Nearly 60 years ago, on April 12, 1963, Bob Dylan made his debut at the Town Hall in New York City, a historic venue in Manhattan’s Theater District that first opened its doors in 1921. It was his first large-scale concert.
Dylan’s set that evening included several songs from his then-unreleased second album, The Freewheelin’ Bob Dylan — songs like “A Hard Rain’s a-Gonna Fall” and “Masters of War” that would ultimately become some of his most cited politically-tinged works.
“A memorable evening of new songs by an incredibly gifted songwriter,” Robert Shelton wrote of the performance in The New York Times, describing the 21-year-old Dylan in his blue jeans as appearing like “a Holden Caulfield who got lost in the Dust Bowl.”
On Friday night, just shy of six decades since that concert, a memorable evening of no-longer-new songs was performed at the Town Hall by a cast of musicians including Bill Frisell, Sara Bareilles, Margaret Glaspy, Joe Henry, Julian Lage and the McCrary Sisters, among others. Organized by T Bone Burnett, a longtime collaborator of Dylan’s, in partnership with the newly opened Bob Dylan Center, the show specifically commemorated Dylan’s 1963 debut at the Hall, with proceeds from the evening benefitting the venue.
“Town Hall has been the location of many fateful moments, and I’m grateful for the invitation to celebrate one of those historic evenings on the 60th anniversary of Bob Dylan’s first concert there,” Burnett said in an earlier press release. “He sang twenty four songs that night, all of which have been woven into the fabric of our culture. We are going to play a few of those songs, and we are also going to celebrate the sixty years of songs that have followed that night.”
Frisell, one of the country’s premier jazz guitarists, has collaborated with Burnett on previous occasions, as well as contributed to albums by Elvis Costello, Marianne Faithfull, Bonnie Raitt, Lucinda Williams and Robert Plant, to name a few. But he’s always kept an ear turned toward Dylan.
“[He’s] one thing that just stayed consistent throughout whatever phases I’ve gone through, you know, with getting more into blues and then into jazz and into whatever I was into,” Frisell told UCR in an exclusive interview prior to the Town Hall concert. “I never stopped being into him the whole time.”
Frisell was first introduced to Dylan’s early records in school by one of his English teachers — “the hippest English teacher that ever lived” — and was immediately enthralled. He’s been listening to Dylan ever since. “He’s just constantly reinventing himself…that’s so inspiring for me. That’s what I’m trying to do,” Frisell said. “I mean, I could play the same songs every night, it’s not about that. But it’s about finding something new and unexpected every night, and trying to stay in that place where you’re not quite sure what’s going to happen next. And that’s where the real stuff happens and the way you keep growing. And for me, that’s what [Dylan]’s done his whole life.”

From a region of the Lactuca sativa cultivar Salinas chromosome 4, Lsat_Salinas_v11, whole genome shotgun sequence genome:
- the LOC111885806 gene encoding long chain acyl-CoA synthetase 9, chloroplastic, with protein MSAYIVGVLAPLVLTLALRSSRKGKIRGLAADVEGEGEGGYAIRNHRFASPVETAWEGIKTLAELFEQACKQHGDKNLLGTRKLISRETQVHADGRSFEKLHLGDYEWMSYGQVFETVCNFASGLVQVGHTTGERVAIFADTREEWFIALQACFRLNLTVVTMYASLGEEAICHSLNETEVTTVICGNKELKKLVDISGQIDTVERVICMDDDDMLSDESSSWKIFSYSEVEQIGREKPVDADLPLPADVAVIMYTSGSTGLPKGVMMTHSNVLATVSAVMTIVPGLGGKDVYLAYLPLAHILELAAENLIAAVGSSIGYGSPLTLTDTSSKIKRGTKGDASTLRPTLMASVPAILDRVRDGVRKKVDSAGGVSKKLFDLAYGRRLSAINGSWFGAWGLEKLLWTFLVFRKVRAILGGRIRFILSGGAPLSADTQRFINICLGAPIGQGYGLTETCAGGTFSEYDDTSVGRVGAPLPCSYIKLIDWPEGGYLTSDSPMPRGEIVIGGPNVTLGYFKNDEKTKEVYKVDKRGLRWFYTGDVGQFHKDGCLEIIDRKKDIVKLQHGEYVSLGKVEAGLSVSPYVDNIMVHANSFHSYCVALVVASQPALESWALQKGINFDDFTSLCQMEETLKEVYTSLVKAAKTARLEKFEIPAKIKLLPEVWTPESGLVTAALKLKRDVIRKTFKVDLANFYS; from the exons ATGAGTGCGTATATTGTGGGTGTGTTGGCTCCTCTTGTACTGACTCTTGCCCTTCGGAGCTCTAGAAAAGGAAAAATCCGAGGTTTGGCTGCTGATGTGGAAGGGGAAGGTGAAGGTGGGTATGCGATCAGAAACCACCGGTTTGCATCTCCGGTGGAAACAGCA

The show was opened by poet Joy Harjo, who is currently the Artist-In-Residence at the new Bob Dylan Center. She began with a poem that bled into a few verses of “Blowin in the Wind.” The set list for the evening then stretched from Dylan’s early works, to some of his later, like “Serve Somebody” from 1979’s Slow Train, performed by Glaspy, Joe Henry and the Punch Brothers, and the show’s encore song, “Not Dark Yet” from 1997’s Time Out of Mind. (The 2022 Town Hall concert was held on the 25th anniversary of Time Out of Mind‘s original release.) Behind the artists, a large photograph of Dylan was displayed, taken on the evening of his 1963 Town Hall performance.
Following “Not Dark Yet” was a brief, satirical version of “Rainy Day Women #12 & 35,” featuring lyrics inspired by Dylan’s career. Burnett appeared on stage to join the fun, adding a few lines that emphasized just how far Dylan has come since his first large concert at the Town Hall in 1963 — “They’ll stone you when you win the Nobel Prize,” he sang.
Bob Dylan Albums Ranked
Not so surprisingly, Bob Dylan’s recording career has lots of ups and downs. That’s bound to happen when you stick around for more than 50 years and release three dozen albums during that time.